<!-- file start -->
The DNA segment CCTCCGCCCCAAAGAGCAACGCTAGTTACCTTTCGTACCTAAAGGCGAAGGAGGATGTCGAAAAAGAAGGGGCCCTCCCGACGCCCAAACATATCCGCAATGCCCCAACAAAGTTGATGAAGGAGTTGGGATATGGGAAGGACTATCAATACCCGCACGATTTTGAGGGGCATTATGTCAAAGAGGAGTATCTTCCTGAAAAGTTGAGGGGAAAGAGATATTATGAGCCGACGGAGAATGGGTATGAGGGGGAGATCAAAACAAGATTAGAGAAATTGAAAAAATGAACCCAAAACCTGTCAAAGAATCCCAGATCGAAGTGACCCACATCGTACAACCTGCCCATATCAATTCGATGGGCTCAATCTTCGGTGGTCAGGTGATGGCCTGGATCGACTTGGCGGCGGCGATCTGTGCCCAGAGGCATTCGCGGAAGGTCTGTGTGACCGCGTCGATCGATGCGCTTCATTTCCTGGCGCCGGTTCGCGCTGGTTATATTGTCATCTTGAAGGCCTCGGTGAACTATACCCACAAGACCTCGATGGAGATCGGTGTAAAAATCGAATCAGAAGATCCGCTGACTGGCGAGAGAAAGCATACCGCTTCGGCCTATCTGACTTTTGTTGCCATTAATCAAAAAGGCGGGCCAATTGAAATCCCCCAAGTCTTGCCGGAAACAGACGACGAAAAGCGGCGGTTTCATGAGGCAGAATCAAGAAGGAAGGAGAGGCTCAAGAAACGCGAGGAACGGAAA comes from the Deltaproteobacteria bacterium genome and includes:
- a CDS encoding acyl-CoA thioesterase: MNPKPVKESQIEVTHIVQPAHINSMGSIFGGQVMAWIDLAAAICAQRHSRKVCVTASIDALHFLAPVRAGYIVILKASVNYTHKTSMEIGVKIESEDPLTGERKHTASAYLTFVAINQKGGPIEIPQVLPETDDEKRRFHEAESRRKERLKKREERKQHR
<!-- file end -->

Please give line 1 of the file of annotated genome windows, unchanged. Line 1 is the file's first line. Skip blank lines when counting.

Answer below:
The DNA segment CCTCCGCCCCAAAGAGCAACGCTAGTTACCTTTCGTACCTAAAGGCGAAGGAGGATGTCGAAAAAGAAGGGGCCCTCCCGACGCCCAAACATATCCGCAATGCCCCAACAAAGTTGATGAAGGAGTTGGGATATGGGAAGGACTATCAATACCCGCACGATTTTGAGGGGCATTATGTCAAAGAGGAGTATCTTCCTGAAAAGTTGAGGGGAAAGAGATATTATGAGCCGACGGAGAATGGGTATGAGGGGGAGATCAAAACAAGATTAGAGAAATTGAAAAAATGAACCCAAAACCTGTCAAAGAATCCCAGATCGAAGTGACCCACATCGTACAACCTGCCCATATCAATTCGATGGGCTCAATCTTCGGTGGTCAGGTGATGGCCTGGATCGACTTGGCGGCGGCGATCTGTGCCCAGAGGCATTCGCGGAAGGTCTGTGTGACCGCGTCGATCGATGCGCTTCATTTCCTGGCGCCGGTTCGCGCTGGTTATATTGTCATCTTGAAGGCCTCGGTGAACTATACCCACAAGACCTCGATGGAGATCGGTGTAAAAATCGAATCAGAAGATCCGCTGACTGGCGAGAGAAAGCATACCGCTTCGGCCTATCTGACTTTTGTTGCCATTAATCAAAAAGGCGGGCCAATTGAAATCCCCCAAGTCTTGCCGGAAACAGACGACGAAAAGCGGCGGTTTCATGAGGCAGAATCAAGAAGGAAGGAGAGGCTCAAGAAACGCGAGGAACGGAAA comes from the Deltaproteobacteria bacterium genome and includes: